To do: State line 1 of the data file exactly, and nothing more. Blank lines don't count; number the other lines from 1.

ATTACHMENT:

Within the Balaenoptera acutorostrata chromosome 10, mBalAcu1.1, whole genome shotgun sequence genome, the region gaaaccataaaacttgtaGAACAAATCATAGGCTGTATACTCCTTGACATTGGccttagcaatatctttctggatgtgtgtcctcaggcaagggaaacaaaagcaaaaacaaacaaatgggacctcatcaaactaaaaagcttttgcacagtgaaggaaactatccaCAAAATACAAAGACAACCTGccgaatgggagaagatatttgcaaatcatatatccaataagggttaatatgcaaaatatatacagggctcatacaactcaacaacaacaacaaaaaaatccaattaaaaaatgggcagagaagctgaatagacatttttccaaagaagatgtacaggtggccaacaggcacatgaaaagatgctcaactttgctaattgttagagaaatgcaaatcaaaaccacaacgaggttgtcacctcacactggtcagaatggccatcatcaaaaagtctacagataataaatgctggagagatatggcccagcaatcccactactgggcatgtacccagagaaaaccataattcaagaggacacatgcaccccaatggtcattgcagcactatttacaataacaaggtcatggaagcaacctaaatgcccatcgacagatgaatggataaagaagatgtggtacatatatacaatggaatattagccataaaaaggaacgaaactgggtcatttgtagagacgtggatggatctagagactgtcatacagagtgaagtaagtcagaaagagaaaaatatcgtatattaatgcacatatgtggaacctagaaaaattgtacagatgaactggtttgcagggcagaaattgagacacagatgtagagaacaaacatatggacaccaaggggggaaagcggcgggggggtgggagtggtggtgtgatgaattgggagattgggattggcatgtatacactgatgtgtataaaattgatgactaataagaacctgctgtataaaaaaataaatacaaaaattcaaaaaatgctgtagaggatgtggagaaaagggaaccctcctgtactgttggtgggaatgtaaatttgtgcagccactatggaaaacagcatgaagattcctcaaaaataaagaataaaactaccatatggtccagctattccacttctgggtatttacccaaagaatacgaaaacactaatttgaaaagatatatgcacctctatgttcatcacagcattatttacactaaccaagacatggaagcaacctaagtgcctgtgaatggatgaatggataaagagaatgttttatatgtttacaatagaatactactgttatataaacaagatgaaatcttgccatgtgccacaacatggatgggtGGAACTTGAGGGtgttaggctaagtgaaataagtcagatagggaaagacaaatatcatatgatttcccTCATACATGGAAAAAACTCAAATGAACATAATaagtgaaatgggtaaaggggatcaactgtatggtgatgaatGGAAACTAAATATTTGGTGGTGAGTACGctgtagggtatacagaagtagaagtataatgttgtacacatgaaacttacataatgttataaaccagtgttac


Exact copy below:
Within the Balaenoptera acutorostrata chromosome 10, mBalAcu1.1, whole genome shotgun sequence genome, the region gaaaccataaaacttgtaGAACAAATCATAGGCTGTATACTCCTTGACATTGGccttagcaatatctttctggatgtgtgtcctcaggcaagggaaacaaaagcaaaaacaaacaaatgggacctcatcaaactaaaaagcttttgcacagtgaaggaaactatccaCAAAATACAAAGACAACCTGccgaatgggagaagatatttgcaaatcatatatccaataagggttaatatgcaaaatatatacagggctcatacaactcaacaacaacaacaaaaaaatccaattaaaaaatgggcagagaagctgaatagacatttttccaaagaagatgtacaggtggccaacaggcacatgaaaagatgctcaactttgctaattgttagagaaatgcaaatcaaaaccacaacgaggttgtcacctcacactggtcagaatggccatcatcaaaaagtctacagataataaatgctggagagatatggcccagcaatcccactactgggcatgtacccagagaaaaccataattcaagaggacacatgcaccccaatggtcattgcagcactatttacaataacaaggtcatggaagcaacctaaatgcccatcgacagatgaatggataaagaagatgtggtacatatatacaatggaatattagccataaaaaggaacgaaactgggtcatttgtagagacgtggatggatctagagactgtcatacagagtgaagtaagtcagaaagagaaaaatatcgtatattaatgcacatatgtggaacctagaaaaattgtacagatgaactggtttgcagggcagaaattgagacacagatgtagagaacaaacatatggacaccaaggggggaaagcggcgggggggtgggagtggtggtgtgatgaattgggagattgggattggcatgtatacactgatgtgtataaaattgatgactaataagaacctgctgtataaaaaaataaatacaaaaattcaaaaaatgctgtagaggatgtggagaaaagggaaccctcctgtactgttggtgggaatgtaaatttgtgcagccactatggaaaacagcatgaagattcctcaaaaataaagaataaaactaccatatggtccagctattccacttctgggtatttacccaaagaatacgaaaacactaatttgaaaagatatatgcacctctatgttcatcacagcattatttacactaaccaagacatggaagcaacctaagtgcctgtgaatggatgaatggataaagagaatgttttatatgtttacaatagaatactactgttatataaacaagatgaaatcttgccatgtgccacaacatggatgggtGGAACTTGAGGGtgttaggctaagtgaaataagtcagatagggaaagacaaatatcatatgatttcccTCATACATGGAAAAAACTCAAATGAACATAATaagtgaaatgggtaaaggggatcaactgtatggtgatgaatGGAAACTAAATATTTGGTGGTGAGTACGctgtagggtatacagaagtagaagtataatgttgtacacatgaaacttacataatgttataaaccagtgttac